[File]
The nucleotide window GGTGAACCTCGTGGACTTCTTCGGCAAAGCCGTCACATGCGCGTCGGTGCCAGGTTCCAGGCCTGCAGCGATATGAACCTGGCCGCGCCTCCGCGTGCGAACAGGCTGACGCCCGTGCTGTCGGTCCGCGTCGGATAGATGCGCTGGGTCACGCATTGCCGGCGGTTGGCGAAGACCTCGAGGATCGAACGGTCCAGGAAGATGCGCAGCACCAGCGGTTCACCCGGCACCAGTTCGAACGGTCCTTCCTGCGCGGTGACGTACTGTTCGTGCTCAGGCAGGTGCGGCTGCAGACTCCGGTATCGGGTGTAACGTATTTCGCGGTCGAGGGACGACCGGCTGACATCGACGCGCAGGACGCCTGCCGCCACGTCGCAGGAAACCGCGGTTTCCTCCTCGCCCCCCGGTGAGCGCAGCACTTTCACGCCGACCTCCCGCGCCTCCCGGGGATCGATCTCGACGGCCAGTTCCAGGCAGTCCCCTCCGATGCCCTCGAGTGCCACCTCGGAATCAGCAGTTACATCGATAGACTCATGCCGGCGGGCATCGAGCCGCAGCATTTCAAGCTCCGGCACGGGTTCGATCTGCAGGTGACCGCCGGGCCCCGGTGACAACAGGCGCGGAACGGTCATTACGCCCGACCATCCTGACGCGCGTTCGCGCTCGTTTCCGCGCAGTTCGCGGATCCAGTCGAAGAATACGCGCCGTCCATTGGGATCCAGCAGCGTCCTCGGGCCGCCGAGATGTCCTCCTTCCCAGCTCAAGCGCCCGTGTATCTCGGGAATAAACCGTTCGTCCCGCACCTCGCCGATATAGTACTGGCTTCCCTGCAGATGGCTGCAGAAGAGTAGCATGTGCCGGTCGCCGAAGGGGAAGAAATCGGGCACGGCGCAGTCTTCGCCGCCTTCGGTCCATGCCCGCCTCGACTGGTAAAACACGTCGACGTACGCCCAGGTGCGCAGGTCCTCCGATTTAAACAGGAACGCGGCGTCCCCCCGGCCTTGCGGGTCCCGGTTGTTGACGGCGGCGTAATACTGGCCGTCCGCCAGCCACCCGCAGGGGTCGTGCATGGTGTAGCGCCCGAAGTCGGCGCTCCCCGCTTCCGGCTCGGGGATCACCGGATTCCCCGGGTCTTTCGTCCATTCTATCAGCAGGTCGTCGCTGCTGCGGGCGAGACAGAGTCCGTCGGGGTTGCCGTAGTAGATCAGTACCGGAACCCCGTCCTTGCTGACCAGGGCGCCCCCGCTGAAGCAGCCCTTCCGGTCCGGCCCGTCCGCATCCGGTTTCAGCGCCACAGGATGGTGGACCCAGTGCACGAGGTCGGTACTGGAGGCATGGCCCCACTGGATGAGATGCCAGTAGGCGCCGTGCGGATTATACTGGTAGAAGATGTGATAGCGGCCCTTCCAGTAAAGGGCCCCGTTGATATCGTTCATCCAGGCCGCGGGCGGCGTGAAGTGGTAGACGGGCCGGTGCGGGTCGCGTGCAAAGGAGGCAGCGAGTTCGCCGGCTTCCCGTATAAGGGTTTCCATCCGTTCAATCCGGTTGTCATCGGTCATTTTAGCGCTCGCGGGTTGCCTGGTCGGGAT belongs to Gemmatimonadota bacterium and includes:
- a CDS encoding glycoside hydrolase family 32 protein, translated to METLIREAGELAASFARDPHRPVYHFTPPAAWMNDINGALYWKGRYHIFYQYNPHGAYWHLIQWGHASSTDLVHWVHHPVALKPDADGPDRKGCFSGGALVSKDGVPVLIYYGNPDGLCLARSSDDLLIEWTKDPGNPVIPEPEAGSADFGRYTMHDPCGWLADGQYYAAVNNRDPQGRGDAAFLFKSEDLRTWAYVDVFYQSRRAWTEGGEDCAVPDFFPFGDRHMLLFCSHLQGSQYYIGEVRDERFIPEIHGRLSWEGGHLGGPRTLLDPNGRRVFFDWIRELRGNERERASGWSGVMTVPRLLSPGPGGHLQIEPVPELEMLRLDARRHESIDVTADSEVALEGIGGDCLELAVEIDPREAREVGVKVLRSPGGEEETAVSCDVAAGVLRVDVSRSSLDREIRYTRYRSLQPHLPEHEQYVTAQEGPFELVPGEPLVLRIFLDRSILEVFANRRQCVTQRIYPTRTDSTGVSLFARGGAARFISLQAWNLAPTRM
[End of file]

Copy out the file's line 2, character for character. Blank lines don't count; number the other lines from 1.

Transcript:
- a CDS encoding glycoside hydrolase family 32 protein, translated to METLIREAGELAASFARDPHRPVYHFTPPAAWMNDINGALYWKGRYHIFYQYNPHGAYWHLIQWGHASSTDLVHWVHHPVALKPDADGPDRKGCFSGGALVSKDGVPVLIYYGNPDGLCLARSSDDLLIEWTKDPGNPVIPEPEAGSADFGRYTMHDPCGWLADGQYYAAVNNRDPQGRGDAAFLFKSEDLRTWAYVDVFYQSRRAWTEGGEDCAVPDFFPFGDRHMLLFCSHLQGSQYYIGEVRDERFIPEIHGRLSWEGGHLGGPRTLLDPNGRRVFFDWIRELRGNERERASGWSGVMTVPRLLSPGPGGHLQIEPVPELEMLRLDARRHESIDVTADSEVALEGIGGDCLELAVEIDPREAREVGVKVLRSPGGEEETAVSCDVAAGVLRVDVSRSSLDREIRYTRYRSLQPHLPEHEQYVTAQEGPFELVPGEPLVLRIFLDRSILEVFANRRQCVTQRIYPTRTDSTGVSLFARGGAARFISLQAWNLAPTRM